Mississippi’s governor came under fire for ignoring a Black congressman’s years of effort to help establish a national monument to slain civil rights leader Medgar Evers, choosing instead to credit President Trump and the state’s Republican senators.
Trump signed a bill on Tuesday that designated the house in Jackson, Mississippi of Evers and his wife, Myrlie Evers, a national monument.
Gov. Phil Bryant, who has a history of blowing racist dog whistles, tweeted his appreciation to the Republicans.
“Thank you to @realDonaldTrump for signing legislation today to designate Medgar and Myrlie Evers home as a National Monument. @SenatorWicker & @SenHydeSmith have worked very hard on this for some time and are to be commended,” he wrote.
Rep. Bennie Thompson, a Mississippi Democrat, responded Wednesday to that tweet.
Thompson later explained to WJTV, “Governor Bryant historically has been against civil rights in this state and for him to try to capture this moment is disingenuous on his part… You can’t get on this train when it’s left the station 16 years ago and try to pretend you were conductor.”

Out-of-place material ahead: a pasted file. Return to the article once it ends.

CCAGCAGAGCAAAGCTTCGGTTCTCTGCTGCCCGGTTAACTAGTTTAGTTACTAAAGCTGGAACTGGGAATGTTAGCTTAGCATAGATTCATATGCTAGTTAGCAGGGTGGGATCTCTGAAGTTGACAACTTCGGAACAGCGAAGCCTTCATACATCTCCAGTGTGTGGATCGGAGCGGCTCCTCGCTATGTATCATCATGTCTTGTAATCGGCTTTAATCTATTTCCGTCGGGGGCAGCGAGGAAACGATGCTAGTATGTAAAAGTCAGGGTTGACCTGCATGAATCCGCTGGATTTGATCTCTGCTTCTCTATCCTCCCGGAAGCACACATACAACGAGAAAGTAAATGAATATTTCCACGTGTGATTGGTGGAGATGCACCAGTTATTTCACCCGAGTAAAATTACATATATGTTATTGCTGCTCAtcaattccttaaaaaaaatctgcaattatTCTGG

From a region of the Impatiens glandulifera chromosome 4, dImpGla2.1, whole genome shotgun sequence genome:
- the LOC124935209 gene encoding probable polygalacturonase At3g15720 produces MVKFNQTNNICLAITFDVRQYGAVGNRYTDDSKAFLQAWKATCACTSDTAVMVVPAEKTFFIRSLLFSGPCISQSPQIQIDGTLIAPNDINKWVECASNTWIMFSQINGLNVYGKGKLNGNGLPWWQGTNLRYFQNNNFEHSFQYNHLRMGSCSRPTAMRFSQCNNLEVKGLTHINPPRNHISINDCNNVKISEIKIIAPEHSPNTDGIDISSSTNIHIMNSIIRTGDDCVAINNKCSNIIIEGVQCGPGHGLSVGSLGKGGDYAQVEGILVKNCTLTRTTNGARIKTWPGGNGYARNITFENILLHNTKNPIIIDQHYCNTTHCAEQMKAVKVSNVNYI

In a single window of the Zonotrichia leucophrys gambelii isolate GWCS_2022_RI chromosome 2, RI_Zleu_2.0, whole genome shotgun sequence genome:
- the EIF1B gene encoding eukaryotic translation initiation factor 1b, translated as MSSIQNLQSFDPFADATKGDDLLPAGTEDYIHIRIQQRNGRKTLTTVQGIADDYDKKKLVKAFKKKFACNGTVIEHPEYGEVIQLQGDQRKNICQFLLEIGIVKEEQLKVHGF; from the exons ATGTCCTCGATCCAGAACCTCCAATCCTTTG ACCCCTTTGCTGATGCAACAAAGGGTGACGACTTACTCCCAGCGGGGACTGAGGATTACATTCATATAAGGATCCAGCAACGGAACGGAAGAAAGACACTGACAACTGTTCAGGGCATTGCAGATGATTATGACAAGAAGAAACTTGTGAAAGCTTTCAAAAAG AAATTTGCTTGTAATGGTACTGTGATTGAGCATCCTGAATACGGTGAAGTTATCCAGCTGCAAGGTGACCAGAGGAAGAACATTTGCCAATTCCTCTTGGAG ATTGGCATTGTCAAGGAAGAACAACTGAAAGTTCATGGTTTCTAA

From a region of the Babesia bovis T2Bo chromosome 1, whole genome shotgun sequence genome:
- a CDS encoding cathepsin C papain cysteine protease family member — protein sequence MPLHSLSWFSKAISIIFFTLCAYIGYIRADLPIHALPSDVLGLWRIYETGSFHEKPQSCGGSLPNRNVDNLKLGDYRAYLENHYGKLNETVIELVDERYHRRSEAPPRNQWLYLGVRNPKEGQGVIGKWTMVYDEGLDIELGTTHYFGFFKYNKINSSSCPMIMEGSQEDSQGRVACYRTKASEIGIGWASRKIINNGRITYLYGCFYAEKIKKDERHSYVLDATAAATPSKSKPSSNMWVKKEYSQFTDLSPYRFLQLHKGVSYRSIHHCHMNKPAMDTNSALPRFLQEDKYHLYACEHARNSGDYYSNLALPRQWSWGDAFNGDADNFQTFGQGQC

Even though Trump signed the bill, he has a long history of racism. Not to be outdone, Sen. Cindy Hyde-Smith, who has praised the Confederacy, set off a furor during her 2018 campaign against Black candidate Mike Espy with a remark about public hangings in a state that has a long history of lynchings.
Bryant fired back at Thompson in a statement to WJTV.
“It’s sad that Congressman Thompson so desires personal acclaim that he shatters what should be a time of celebration for all Mississippians with this designation. His anger and hatred are the very characteristics that separated our people in the civil rights era. He has become a tragic figure who has squandered this opportunity to help bring our state together,” the statement said.
Folks took to Twitter to support Thompson.
Evers was Mississippi’s first NAACP field secretary beginning in 1954. As an activist, he led voter registration drives and boycotts to push for racial equality. He was assassinated by a white supremacist outside his family’s Jackson home on June 12, 1963.
“I know the Evers family personally. … So I’m comfortable with where I stand, it’s just the Johnny-come-latelies all the sudden want to take credit for something they had nothing to do with… If they are now making it partisan and don’t include the democrat who filed the original bill, it’s politics,” Thompson said.